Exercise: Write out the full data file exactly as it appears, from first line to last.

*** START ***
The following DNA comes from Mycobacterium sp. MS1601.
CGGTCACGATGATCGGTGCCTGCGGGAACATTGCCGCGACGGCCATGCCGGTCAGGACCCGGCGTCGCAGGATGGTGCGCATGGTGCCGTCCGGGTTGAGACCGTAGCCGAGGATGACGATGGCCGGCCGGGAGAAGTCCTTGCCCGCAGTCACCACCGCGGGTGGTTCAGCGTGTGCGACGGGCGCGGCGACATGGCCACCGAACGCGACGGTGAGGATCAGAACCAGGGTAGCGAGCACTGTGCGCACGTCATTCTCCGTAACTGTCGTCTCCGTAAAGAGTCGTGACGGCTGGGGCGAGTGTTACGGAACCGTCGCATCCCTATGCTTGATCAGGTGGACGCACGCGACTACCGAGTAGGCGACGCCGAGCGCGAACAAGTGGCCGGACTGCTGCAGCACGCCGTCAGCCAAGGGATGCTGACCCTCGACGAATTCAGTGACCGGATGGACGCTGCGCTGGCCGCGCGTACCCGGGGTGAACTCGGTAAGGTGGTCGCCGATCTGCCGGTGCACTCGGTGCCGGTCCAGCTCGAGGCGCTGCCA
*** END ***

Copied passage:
The following DNA comes from Mycobacterium sp. MS1601.
CGGTCACGATGATCGGTGCCTGCGGGAACATTGCCGCGACGGCCATGCCGGTCAGGACCCGGCGTCGCAGGATGGTGCGCATGGTGCCGTCCGGGTTGAGACCGTAGCCGAGGATGACGATGGCCGGCCGGGAGAAGTCCTTGCCCGCAGTCACCACCGCGGGTGGTTCAGCGTGTGCGACGGGCGCGGCGACATGGCCACCGAACGCGACGGTGAGGATCAGAACCAGGGTAGCGAGCACTGTGCGCACGTCATTCTCCGTAACTGTCGTCTCCGTAAAGAGTCGTGACGGCTGGGGCGAGTGTTACGGAACCGTCGCATCCCTATGCTTGATCAGGTGGACGCACGCGACTACCGAGTAGGCGACGCCGAGCGCGAACAAGTGGCCGGACTGCTGCAGCACGCCGTCAGCCAAGGGATGCTGACCCTCGACGAATTCAGTGACCGGATGGACGCTGCGCTGGCCGCGCGTACCCGGGGTGAACTCGGTAAGGTGGTCGCCGATCTGCCGGTGCACTCGGTGCCGGTCCAGCTCGAGGCGCTGCCA